4 hours ago
"Fred Meyer, Inc., is a chain of superstores founded in 1922 in Portland, Oregon, by Fred G. Meyer (not to be confused with Frederik Gerhard Hendrik Meijer, former chairman of the Meijer superstore chain). The company was one of the pioneers of one-stop shopping, eventually combining a complete grocery supermarket with a drugstore, clothing store, shoe store, fine jewelers, home decor store, home improvement center, garden center, electronics store, toy store, sporting goods store, and more under one roof.
"Fred Meyer stores are located in Oregon, Washington, Idaho, and Alaska. Before the company's merger with Kroger in October 1998, it traded on the New York Stock Exchange under the ticker symbol FMY. Although the company is now a division of Kroger, the stores are still branded Fred Meyer, and the western region of the Kroger Corporation is headquartered in Portland.
"Fred Meyer is sometimes known as "Freddy's", a nickname the company was given by its customers and which is used in its advertising. For a number of years, the company has used the marketing slogan What's on your list today? You'll find it at Fred Meyer! or, more simply, What's on your list today? in its advertising."
"Crows are associated with the Celtic Goddess Morrigan. She is a Goddess of war, chaos, death and rebirth. She is also a triple Goddess (maiden, mother and crone). The 3 crows would signify that you are coming into a time of major change, whether you are prepared for it or not. There may be some major disruptions involved, but it will all be for the best, you will have a 'rebirth' and new paths on your journey will be opened to you. Go with the flow and all will be well."I found the interpretation of three crows *here* AFTER I wrote the poem.
"A bounding mine is an anti-personnel mine designed to be used in open areas. When tripped, a small propelling charge launches the body of the mine 3-4 feet (0.9-1.2 metres) into the air, where the main charge detonates and sprays fragmentation at roughly waist height.
"The original World War II German S-mine has been widely influential. American infantry in World War II named the German S-mine the Bouncing Betty. Other countries that have employed bounding mines in war include the United States of America, Soviet Union, and Vietnam. China and Italy have also produced them. Some American mines designed for this purpose utilised a standard 60 mm high explosive (HE) mortar round with an improvised time delay fuse which is activated by the propelling charge.
"Bounding mines are more expensive than typical anti-personnel blast mines, and they can be thought too expensive for scatterable designs. Because they are designed to be buried, they are often utilized for command-detonated ambushes, but tripwire operation is common as well. If timing is right and the mines plentiful then they can be used much like blast mines, with a time delay in the fusing to allow those who trip the mine to pass beyond into the kill zone.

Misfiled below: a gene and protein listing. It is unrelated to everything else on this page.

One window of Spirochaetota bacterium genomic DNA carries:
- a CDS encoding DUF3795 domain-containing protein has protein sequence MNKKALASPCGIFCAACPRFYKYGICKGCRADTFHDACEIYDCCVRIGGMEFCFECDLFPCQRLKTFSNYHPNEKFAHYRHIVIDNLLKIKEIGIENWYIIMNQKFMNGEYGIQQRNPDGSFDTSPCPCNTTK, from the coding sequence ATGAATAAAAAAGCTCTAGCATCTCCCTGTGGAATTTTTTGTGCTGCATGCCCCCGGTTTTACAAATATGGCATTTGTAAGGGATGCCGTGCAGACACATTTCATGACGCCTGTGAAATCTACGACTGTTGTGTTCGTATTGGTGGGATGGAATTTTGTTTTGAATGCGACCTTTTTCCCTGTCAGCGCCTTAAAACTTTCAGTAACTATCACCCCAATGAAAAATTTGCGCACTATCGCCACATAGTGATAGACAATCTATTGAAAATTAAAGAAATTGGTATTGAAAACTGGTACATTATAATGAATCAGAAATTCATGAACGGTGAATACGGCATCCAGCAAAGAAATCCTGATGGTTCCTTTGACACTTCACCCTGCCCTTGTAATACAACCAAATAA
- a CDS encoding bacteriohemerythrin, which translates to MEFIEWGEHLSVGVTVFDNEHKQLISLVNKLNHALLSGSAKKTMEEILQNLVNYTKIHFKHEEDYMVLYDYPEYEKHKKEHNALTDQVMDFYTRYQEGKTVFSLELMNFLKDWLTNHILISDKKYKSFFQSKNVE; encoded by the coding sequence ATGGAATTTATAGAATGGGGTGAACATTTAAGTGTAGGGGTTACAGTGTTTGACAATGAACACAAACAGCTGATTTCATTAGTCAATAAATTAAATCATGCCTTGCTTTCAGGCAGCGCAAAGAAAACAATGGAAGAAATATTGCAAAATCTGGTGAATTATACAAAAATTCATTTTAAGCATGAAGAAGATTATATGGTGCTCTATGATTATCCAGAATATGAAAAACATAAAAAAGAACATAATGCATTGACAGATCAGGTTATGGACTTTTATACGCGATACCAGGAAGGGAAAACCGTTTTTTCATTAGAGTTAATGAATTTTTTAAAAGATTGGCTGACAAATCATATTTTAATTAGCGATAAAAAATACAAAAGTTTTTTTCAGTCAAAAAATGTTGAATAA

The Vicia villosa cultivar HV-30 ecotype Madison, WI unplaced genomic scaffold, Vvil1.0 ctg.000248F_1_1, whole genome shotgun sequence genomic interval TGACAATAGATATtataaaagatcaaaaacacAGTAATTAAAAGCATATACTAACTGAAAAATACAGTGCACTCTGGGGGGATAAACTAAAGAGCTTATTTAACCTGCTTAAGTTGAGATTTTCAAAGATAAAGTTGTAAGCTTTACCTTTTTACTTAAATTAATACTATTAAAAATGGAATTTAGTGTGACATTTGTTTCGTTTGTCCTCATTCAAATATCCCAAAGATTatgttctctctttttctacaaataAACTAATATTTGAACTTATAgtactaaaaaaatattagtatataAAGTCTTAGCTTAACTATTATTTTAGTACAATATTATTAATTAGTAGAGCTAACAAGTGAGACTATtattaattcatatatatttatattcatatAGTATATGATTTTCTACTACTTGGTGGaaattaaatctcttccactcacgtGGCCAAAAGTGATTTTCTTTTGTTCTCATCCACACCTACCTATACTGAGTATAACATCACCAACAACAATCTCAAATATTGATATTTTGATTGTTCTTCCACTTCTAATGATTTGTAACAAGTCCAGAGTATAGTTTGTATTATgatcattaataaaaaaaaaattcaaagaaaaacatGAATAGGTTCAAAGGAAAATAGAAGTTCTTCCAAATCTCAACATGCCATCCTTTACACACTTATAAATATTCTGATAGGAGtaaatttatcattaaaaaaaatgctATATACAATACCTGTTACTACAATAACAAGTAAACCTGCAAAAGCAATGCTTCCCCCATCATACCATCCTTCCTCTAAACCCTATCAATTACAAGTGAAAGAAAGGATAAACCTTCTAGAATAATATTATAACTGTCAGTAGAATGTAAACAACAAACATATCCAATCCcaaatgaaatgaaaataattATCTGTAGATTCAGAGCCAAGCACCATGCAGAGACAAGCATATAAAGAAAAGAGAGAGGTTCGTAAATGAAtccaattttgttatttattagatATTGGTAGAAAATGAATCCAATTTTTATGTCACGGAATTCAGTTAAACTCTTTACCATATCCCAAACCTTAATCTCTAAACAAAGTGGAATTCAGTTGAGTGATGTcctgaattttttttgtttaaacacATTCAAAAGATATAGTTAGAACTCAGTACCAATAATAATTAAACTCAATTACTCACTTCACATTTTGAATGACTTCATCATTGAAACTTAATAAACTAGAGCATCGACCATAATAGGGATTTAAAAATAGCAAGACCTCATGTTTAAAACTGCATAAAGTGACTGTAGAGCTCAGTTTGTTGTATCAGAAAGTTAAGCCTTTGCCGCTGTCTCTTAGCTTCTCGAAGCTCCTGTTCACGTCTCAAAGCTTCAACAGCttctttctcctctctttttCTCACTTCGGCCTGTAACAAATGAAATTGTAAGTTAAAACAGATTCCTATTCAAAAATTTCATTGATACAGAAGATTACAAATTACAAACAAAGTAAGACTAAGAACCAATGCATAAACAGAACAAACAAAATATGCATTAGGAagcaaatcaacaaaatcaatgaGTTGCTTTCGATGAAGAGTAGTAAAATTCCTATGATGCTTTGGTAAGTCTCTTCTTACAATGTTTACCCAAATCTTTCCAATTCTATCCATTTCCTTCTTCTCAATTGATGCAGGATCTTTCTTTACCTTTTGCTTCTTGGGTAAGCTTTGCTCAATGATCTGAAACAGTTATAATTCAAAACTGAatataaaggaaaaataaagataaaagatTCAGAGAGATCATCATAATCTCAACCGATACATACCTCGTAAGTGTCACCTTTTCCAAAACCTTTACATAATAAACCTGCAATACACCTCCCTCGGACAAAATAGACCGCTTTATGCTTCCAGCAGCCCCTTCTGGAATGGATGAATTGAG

"By design, bounding mines contain a large amount of steel, which makes them comparatively easy to detect with metal detectors. However, it is often the case that minimum metal mines have also been planted in the same minefield, which complicates the demining process."
Tintype, also melainotype and ferrotype, is a photograph made by creating a direct positive on a sheet of iron metal that is blackened by painting, lacquering or enamelling and is used as a support for a collodion photographic emulsion.
Photographers usually worked outside at fairs, carnivals etc. and as the support of the tintype (there is no actual tin used) is resilient and does not need drying, photographs can be produced only a few minutes after the picture is taken.
In a tintype, a very underexposed negative image is produced on a thin iron plate, lacquered or otherwise darkened, and coated with a collodion or silver-gelatin photographic emulsion. Since in a negative image the darker portions of the subject appear lighter, or in this case more transparent, the dark background gives the resulting image the appearance of a positive. The ability to employ underexposed images allows effective film speed to be increased, permitting shorter exposure time, a great advantage in portraiture.
First described as a usable process in 1853, the tintype process became very popular in United States, particularly during the Civil War. The process continued to enjoy significant use throughout the 19th century for inexpensive portraits, especially by street photographers.